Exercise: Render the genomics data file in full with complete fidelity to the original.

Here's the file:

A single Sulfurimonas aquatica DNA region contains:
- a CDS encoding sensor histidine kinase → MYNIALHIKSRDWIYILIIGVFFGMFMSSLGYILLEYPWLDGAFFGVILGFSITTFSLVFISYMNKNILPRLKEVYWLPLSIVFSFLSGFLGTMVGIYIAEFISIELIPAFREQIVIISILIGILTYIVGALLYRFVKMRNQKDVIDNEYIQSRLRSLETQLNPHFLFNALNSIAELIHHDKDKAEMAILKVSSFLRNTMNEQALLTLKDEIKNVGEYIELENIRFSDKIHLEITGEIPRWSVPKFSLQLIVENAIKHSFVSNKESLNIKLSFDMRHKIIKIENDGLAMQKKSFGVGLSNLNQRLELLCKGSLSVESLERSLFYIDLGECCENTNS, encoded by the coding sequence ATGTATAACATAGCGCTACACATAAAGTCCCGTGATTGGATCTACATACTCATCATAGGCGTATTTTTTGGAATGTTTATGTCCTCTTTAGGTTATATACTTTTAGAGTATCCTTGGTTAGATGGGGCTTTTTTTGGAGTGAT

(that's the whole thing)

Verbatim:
A single Sulfurimonas aquatica DNA region contains:
- a CDS encoding sensor histidine kinase → MYNIALHIKSRDWIYILIIGVFFGMFMSSLGYILLEYPWLDGAFFGVILGFSITTFSLVFISYMNKNILPRLKEVYWLPLSIVFSFLSGFLGTMVGIYIAEFISIELIPAFREQIVIISILIGILTYIVGALLYRFVKMRNQKDVIDNEYIQSRLRSLETQLNPHFLFNALNSIAELIHHDKDKAEMAILKVSSFLRNTMNEQALLTLKDEIKNVGEYIELENIRFSDKIHLEITGEIPRWSVPKFSLQLIVENAIKHSFVSNKESLNIKLSFDMRHKIIKIENDGLAMQKKSFGVGLSNLNQRLELLCKGSLSVESLERSLFYIDLGECCENTNS, encoded by the coding sequence ATGTATAACATAGCGCTACACATAAAGTCCCGTGATTGGATCTACATACTCATCATAGGCGTATTTTTTGGAATGTTTATGTCCTCTTTAGGTTATATACTTTTAGAGTATCCTTGGTTAGATGGGGCTTTTTTTGGAGTGAT